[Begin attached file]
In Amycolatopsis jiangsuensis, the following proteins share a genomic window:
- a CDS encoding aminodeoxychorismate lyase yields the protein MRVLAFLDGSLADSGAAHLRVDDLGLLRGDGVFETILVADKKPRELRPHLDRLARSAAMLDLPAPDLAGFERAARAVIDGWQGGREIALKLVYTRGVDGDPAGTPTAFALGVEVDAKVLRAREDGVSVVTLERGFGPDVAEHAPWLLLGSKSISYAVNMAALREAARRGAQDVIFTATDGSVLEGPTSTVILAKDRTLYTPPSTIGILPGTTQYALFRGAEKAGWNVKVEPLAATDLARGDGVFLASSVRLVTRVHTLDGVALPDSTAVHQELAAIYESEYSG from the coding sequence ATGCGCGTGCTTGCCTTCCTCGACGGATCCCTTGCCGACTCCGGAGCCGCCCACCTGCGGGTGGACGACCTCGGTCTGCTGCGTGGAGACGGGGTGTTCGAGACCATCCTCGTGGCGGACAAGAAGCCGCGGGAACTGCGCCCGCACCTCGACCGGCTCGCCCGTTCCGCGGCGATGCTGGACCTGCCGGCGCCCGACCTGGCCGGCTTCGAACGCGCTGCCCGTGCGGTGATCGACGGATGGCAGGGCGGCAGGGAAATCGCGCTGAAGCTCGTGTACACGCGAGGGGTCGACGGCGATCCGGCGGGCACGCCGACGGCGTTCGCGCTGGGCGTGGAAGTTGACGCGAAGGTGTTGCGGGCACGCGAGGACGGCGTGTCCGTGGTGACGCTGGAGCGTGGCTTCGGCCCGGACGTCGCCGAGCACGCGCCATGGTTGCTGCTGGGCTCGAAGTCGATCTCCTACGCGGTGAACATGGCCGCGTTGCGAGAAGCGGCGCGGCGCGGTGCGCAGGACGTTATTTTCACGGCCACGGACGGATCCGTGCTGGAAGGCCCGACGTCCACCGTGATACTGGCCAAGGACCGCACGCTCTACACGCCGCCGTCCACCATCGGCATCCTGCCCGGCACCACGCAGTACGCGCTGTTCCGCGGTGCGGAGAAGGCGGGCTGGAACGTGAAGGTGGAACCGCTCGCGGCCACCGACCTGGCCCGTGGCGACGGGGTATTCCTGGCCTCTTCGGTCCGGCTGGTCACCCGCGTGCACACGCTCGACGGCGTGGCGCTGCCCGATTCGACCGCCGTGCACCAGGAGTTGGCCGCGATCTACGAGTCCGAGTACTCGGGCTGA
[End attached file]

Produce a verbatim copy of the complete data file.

In Amycolatopsis jiangsuensis, the following proteins share a genomic window:
- a CDS encoding aminodeoxychorismate lyase yields the protein MRVLAFLDGSLADSGAAHLRVDDLGLLRGDGVFETILVADKKPRELRPHLDRLARSAAMLDLPAPDLAGFERAARAVIDGWQGGREIALKLVYTRGVDGDPAGTPTAFALGVEVDAKVLRAREDGVSVVTLERGFGPDVAEHAPWLLLGSKSISYAVNMAALREAARRGAQDVIFTATDGSVLEGPTSTVILAKDRTLYTPPSTIGILPGTTQYALFRGAEKAGWNVKVEPLAATDLARGDGVFLASSVRLVTRVHTLDGVALPDSTAVHQELAAIYESEYSG from the coding sequence ATGCGCGTGCTTGCCTTCCTCGACGGATCCCTTGCCGACTCCGGAGCCGCCCACCTGCGGGTGGACGACCTCGGTCTGCTGCGTGGAGACGGGGTGTTCGAGACCATCCTCGTGGCGGACAAGAAGCCGCGGGAACTGCGCCCGCACCTCGACCGGCTCGCCCGTTCCGCGGCGATGCTGGACCTGCCGGCGCCCGACCTGGCCGGCTTCGAACGCGCTGCCCGTGCGGTGATCGACGGATGGCAGGGCGGCAGGGAAATCGCGCTGAAGCTCGTGTACACGCGAGGGGTCGACGGCGATCCGGCGGGCACGCCGACGGCGTTCGCGCTGGGCGTGGAAGTTGACGCGAAGGTGTTGCGGGCACGCGAGGACGGCGTGTCCGTGGTGACGCTGGAGCGTGGCTTCGGCCCGGACGTCGCCGAGCACGCGCCATGGTTGCTGCTGGGCTCGAAGTCGATCTCCTACGCGGTGAACATGGCCGCGTTGCGAGAAGCGGCGCGGCGCGGTGCGCAGGACGTTATTTTCACGGCCACGGACGGATCCGTGCTGGAAGGCCCGACGTCCACCGTGATACTGGCCAAGGACCGCACGCTCTACACGCCGCCGTCCACCATCGGCATCCTGCCCGGCACCACGCAGTACGCGCTGTTCCGCGGTGCGGAGAAGGCGGGCTGGAACGTGAAGGTGGAACCGCTCGCGGCCACCGACCTGGCCCGTGGCGACGGGGTATTCCTGGCCTCTTCGGTCCGGCTGGTCACCCGCGTGCACACGCTCGACGGCGTGGCGCTGCCCGATTCGACCGCCGTGCACCAGGAGTTGGCCGCGATCTACGAGTCCGAGTACTCGGGCTGA